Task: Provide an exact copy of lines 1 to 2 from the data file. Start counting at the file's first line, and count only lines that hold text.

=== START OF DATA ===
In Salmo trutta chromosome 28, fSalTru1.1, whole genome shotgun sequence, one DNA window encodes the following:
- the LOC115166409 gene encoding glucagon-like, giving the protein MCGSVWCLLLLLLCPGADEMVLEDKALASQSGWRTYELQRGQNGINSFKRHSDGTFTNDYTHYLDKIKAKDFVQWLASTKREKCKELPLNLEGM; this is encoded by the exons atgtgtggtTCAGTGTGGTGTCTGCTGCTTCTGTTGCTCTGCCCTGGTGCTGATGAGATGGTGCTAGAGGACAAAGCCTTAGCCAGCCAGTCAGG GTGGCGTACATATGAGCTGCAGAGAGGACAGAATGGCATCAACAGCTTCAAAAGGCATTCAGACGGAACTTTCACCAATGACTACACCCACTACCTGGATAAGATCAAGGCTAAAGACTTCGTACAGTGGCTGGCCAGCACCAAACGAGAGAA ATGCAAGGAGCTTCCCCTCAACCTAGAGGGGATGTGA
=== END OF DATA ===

In Salmo trutta chromosome 28, fSalTru1.1, whole genome shotgun sequence, one DNA window encodes the following:
- the LOC115166409 gene encoding glucagon-like, giving the protein MCGSVWCLLLLLLCPGADEMVLEDKALASQSGWRTYELQRGQNGINSFKRHSDGTFTNDYTHYLDKIKAKDFVQWLASTKREKCKELPLNLEGM; this is encoded by the exons atgtgtggtTCAGTGTGGTGTCTGCTGCTTCTGTTGCTCTGCCCTGGTGCTGATGAGATGGTGCTAGAGGACAAAGCCTTAGCCAGCCAGTCAGG GTGGCGTACATATGAGCTGCAGAGAGGACAGAATGGCATCAACAGCTTCAAAAGGCATTCAGACGGAACTTTCACCAATGACTACACCCACTACCTGGATAAGATCAAGGCTAAAGACTTCGTACAGTGGCTGGCCAGCACCAAACGAGAGAA ATGCAAGGAGCTTCCCCTCAACCTAGAGGGGATGTGA